Tackling malnutrition is easy: NGOs

New Delhi, Aug 24 (IANS):
Tackling malnutrition is not a difficult task and a grassroot level approach that works with communities - particularly tribal and rural areas - and teaching them simple measures will help in addressing the issue, NGOs said here Friday.

"Malnutrition is not rocket science. It can be tackled with simple measures. It is not a question of food intake only, health and sanitation play a vital role. Many in rural, tribal areas still don't wash their children's hands before a meal or cut infants' nails regularly. They should be sensitised about these steps," said Ashish Satav, founder of NGO Mahan Trust.

NGOs working at grassroot levels with villages and tribal communities to eradicate malnutrition shared the best practices on how to combat child malnutrition at an event organised by the Federation of Indian Chambers of Commerce and Industry (FICCI) CSR centre for excellence and Glenmark, a pharma firm.

"I have seen how a two-year-old tribal child, who was affected by pneumonia, died as she was not given treatment. Instead, they had put a garlic garland around her neck and were praying to the local deity in Malghat village in Maharashtra. We started home-based childcare in the village and taught mothers and village healthcare workers what is diarrhea, pneumonia and sanitation," Satav said.

We provide protein rich, hot meals to severely malnourished children. Now the severe malnutrition level among the community has dropped from nine percent to three percent," Satav added.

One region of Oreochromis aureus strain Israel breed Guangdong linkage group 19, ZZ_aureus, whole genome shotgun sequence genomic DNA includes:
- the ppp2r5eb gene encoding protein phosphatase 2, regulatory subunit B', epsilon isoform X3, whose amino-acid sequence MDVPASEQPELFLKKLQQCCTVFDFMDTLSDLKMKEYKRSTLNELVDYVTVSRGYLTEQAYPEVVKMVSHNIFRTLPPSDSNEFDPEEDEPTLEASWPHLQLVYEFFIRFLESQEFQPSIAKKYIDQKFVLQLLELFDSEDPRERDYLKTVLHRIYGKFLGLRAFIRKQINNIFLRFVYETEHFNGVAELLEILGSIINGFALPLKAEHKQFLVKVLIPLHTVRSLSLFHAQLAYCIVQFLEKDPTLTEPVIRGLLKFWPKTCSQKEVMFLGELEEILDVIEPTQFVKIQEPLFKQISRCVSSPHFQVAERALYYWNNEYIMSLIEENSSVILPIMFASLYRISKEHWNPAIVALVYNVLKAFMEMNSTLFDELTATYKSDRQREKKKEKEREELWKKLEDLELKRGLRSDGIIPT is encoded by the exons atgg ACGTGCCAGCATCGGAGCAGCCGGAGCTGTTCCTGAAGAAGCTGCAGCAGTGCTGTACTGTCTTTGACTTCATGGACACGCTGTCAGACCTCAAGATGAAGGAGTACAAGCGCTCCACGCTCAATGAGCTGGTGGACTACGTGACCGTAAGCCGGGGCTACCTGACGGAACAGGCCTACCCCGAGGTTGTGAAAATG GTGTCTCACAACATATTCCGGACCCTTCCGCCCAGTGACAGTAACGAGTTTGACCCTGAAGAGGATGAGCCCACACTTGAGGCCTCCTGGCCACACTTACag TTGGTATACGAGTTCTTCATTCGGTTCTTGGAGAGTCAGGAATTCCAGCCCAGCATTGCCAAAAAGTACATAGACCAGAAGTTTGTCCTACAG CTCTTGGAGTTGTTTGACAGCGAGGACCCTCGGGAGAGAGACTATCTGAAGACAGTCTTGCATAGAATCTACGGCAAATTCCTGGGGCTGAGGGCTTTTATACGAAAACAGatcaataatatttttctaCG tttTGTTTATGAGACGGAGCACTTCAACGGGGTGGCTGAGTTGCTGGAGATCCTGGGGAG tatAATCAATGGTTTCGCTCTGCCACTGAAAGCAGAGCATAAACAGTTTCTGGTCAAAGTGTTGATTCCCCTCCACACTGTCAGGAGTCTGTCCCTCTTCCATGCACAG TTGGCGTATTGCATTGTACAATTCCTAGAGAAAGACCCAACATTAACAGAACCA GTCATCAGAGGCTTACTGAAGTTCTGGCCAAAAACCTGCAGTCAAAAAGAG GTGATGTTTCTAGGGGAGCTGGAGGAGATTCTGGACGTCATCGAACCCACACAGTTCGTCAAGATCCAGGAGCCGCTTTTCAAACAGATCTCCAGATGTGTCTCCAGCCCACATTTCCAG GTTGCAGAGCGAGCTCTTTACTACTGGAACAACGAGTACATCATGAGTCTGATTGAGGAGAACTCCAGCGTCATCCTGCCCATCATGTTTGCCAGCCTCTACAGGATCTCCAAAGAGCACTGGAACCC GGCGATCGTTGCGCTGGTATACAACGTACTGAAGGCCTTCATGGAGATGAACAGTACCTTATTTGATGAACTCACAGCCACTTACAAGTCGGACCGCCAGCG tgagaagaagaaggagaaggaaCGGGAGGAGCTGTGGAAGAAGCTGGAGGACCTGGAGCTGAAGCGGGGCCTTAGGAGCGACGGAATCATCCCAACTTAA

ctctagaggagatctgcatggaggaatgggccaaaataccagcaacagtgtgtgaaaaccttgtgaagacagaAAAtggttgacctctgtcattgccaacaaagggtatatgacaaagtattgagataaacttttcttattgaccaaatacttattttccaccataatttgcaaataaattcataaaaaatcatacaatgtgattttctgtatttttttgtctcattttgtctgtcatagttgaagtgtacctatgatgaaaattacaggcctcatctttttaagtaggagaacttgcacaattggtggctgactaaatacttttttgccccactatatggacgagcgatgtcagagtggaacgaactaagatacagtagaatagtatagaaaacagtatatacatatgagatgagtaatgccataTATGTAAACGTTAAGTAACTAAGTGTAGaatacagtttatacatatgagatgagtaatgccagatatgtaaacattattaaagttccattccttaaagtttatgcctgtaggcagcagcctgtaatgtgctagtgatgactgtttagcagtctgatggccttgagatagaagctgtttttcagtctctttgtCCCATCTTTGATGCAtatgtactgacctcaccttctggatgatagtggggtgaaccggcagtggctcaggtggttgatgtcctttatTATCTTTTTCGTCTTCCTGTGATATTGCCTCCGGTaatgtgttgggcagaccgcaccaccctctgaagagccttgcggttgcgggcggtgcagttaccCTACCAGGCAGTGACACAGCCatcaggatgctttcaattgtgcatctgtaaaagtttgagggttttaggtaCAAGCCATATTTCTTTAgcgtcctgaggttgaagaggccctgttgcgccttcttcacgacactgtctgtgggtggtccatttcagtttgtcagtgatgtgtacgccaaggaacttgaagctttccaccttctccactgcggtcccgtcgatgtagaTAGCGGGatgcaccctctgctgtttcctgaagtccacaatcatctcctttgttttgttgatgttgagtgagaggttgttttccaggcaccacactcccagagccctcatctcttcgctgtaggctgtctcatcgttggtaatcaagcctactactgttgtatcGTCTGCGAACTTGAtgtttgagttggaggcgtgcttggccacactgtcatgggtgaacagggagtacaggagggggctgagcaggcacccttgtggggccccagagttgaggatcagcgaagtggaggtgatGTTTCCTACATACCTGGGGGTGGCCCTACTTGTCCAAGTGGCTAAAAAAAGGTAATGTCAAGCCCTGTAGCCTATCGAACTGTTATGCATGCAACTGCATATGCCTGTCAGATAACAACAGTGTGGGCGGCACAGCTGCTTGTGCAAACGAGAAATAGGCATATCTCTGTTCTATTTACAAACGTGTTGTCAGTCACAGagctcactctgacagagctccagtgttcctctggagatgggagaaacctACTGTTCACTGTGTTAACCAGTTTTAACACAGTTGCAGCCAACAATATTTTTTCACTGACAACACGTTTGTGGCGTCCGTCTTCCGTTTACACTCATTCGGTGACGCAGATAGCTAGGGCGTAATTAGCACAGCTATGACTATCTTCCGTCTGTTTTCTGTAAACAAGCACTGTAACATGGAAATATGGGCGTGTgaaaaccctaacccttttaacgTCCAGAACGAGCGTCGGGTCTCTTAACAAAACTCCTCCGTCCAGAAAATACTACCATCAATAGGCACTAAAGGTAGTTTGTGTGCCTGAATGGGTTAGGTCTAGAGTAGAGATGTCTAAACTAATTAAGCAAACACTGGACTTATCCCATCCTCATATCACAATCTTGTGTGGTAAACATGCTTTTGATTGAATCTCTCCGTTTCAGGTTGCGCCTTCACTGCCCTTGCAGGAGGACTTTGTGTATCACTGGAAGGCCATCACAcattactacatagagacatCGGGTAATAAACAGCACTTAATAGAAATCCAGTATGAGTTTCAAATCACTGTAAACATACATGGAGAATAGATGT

Talking about another tribal community, Korku in Jharkhand, Prakash Michael from Spanda Samaj Sewa Samiti said: "Children in the tribal community eat less than 10 kg cereal and one kg vegetable a month. If we analyse their dietary plan, one would be surprised how the children survive with such low calorie food. Along with anganwadi centres, we also started daycare centres."

According to NGOs working in the grassroot level, anganwadi centres are equipped to meet the dietary requirements of children.

"Ground level workers like the anganwadi and Asha workers of each district are addressing issues of malnutrition to young mothers," said Sila Deb, deputy commissioner (child health), Ministry of Health and Family Welfare.

According to a report by the United Nations Children's Fund (UNICEF), only one third (33 percent) Indian children receive any service from an anganwadi centre, less than 25 percent receive supplementary foods through Integrated Child Development Scheme (ICDS) and only 18 percent have their weights measured at anganwadi centres.


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